How JustAnswer Works:
  • Ask an Expert
    Experts are full of valuable knowledge and are ready to help with any question. Credentials confirmed by a Fortune 500 verification firm.
  • Get a Professional Answer
    Via email, text message, or notification as you wait on our site.
    Ask follow up questions if you need to.
  • 100% Satisfaction Guarantee
    Rate the answer you receive.
Ask Dr. D. Love Your Own Question
Dr. D. Love
Dr. D. Love, Doctor
Category: Endocrinology
Satisfied Customers: 18653
Experience:  Family Physician for 10 years; Hospital Medical Director for 10 years.
21597572
Type Your Endocrinology Question Here...
Dr. D. Love is online now
A new question is answered every 9 seconds

Dear Doctors' team, I am writing to you as a female partner

Customer Question

Dear Doctors' team,
I am writing to you as a female partner (Hungarian origin) of a 41 year old man (German origin) who has been taking propecia over 8 years against hair loss. Before or during taking the medication he had no blood checks or any kind of checkups, the doctor simple prescribed the medication.
He has stopped taking the tablets for 3 years now (after I researched and asked him to consider the negative side effects).
I recognize a less of sexual drive in him and his recent blood test (two weeks ago, taken in the morning at 8 am) showed the following results (high testosterone, high SHGB and low free testosterone) below the exact figures.
Testosterone: 25,6 nmol/L (reference 9.9 - 27.8)
SHBG: 71,8 nmol/L (reference 18.3 - 54.1)
Free testosterone (index) 35.7 % (reference 35 - 92.6)
TSH 2.30 mU/L (reference 0.27 - 4.2)
T4 free 19.5 pmol/L (reference 12 - 22)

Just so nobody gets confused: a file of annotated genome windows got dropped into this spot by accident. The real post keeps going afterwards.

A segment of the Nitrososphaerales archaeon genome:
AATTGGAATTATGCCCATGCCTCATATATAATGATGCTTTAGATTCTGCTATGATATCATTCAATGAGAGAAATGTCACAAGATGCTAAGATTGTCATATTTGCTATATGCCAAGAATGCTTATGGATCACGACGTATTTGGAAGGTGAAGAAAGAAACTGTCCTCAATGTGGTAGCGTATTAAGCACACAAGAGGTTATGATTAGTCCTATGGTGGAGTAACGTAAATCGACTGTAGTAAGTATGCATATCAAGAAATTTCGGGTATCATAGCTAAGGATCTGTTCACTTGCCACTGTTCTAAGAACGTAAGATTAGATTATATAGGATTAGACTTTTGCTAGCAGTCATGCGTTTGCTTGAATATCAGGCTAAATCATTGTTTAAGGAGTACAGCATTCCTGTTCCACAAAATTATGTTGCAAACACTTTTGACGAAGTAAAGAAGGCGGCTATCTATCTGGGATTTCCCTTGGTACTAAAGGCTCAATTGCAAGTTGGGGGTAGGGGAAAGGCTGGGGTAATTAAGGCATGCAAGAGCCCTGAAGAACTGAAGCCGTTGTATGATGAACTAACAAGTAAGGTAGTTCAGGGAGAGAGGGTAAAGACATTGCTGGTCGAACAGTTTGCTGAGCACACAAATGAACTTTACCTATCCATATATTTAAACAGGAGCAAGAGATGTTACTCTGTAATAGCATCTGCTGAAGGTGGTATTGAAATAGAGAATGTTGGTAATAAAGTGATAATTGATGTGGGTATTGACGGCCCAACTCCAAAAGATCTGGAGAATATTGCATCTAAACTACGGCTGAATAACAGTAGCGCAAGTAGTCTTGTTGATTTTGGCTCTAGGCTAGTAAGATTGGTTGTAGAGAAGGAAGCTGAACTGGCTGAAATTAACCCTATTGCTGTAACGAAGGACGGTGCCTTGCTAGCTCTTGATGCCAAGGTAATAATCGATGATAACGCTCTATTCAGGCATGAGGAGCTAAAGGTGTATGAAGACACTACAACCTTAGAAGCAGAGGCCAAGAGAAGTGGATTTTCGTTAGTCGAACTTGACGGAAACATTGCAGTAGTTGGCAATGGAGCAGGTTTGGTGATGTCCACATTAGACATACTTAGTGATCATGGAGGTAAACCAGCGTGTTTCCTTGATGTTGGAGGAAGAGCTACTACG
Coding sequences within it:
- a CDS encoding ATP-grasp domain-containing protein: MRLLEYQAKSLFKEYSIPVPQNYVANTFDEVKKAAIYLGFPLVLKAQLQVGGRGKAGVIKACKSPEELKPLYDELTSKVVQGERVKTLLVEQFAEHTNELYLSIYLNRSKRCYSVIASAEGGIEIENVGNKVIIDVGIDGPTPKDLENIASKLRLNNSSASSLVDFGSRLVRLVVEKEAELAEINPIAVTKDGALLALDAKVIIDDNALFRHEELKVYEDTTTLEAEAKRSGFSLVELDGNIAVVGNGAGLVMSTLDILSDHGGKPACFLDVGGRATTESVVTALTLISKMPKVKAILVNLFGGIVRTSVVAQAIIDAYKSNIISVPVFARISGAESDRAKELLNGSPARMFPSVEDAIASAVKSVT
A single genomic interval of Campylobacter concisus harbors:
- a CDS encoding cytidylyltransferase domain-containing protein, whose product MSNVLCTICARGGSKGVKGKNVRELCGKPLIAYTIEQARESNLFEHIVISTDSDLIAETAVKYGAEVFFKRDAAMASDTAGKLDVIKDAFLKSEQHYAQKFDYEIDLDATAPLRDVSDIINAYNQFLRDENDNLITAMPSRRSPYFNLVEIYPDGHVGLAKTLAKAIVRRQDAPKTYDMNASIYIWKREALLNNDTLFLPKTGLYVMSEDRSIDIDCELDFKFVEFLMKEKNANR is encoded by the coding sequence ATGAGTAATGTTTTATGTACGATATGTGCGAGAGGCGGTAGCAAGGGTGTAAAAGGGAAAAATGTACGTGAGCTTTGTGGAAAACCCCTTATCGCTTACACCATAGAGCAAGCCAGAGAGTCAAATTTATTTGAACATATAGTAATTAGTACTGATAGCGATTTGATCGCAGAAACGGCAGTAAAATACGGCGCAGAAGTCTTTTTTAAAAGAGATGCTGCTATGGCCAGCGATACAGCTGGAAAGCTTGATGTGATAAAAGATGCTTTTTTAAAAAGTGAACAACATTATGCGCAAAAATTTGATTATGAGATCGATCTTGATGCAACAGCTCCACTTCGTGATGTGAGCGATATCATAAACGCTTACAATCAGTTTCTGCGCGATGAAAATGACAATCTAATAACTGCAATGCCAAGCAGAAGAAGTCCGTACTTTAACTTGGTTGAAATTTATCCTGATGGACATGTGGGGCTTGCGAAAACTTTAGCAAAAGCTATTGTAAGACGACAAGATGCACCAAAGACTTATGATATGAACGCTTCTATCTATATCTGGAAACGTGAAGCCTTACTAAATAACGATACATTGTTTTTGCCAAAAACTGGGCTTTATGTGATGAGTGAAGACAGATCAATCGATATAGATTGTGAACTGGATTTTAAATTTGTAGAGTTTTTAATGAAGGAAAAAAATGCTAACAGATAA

LH 2 U/L (reference 2-9)
FSH 2 u/L (reference 2-12)
DHEA-s 8.58 mol/L (reference 2.41-11.6)
Delta 4 Androstenedione 1.8 ng/mL (reference 0.20-3.1)
He has no erection problems or ejaculation problems or orgasm ability when we are together but he does not approach me too often (maybe once in two weeks). I know this cannot be blamed only on free testosterone as it has many sexuology aspects, dynamic of a relationship etc. however reading these results made me think.
My question is: can his low libido and high SHGB be related to the long propecia use? Can these figures still change over the coming years or will it only get worse? What are the experiences? Are there any treatments or promising solutions?
Our low sexual life is really influencing our relationship and I am very worried about our joined future. (we are about to decide whether to get married and have children)
We live in Brussels Belgium, is there an expert you can recommend here who is specialized in post-finasteride syndrome? The andrologist/endocrinologist I asked said that these are excellent results and I should not be worried at all, however reading all the propeciahelp forums gives me another opinion.
I know these are partial results some aspects (other hormones have not been checked) and there are many other checks to consider to have a full picture of a situation, nevertheless I would be very grateful if you could set some directions for me.
I thank you for your time and look forward to hearing from you.
Kind regards,
Sara
Submitted: 2 years ago via AskDocWeb.
Category: Endocrinology
Expert:  Dr. D. Love replied 2 years ago.
Hello from JustAnswer.
I am sorry that no expert has yet responded.
There is no evidence that 8 years of finasteride therapy increases the likelihood that the man will still have decreased libido three years after stopping the drug. In the few men that have this side effect from taking the drug, the side effect will resolve after the drug is stopped. In the clinical studies that look at long term use of the drug, the incidence of decreased libido and other sexual dysfunction after stopping the drug is no greater than if the men had taken a placebo.
So, it would be appropriate to consider other conditions that may affect SHBG levels, such as liver disease. Whether it may get worse over time would depend upon the underlying cause.
At this point, the usual recommendation is to perform a repeat value of the testosterone levels. There is significant variability in testosterone levels from one day to another, so treatment decisions usually would be based on multiple measurements. After multiple measurements, then there can be a better discussion of whether testosterone replacement can be considered.
There is typically no such expert as a doctor that specializes in post-finasteride syndrome. An Endocrinologist would be the appropriate specialist to address this issue.
If I can provide any clarification, please let me know.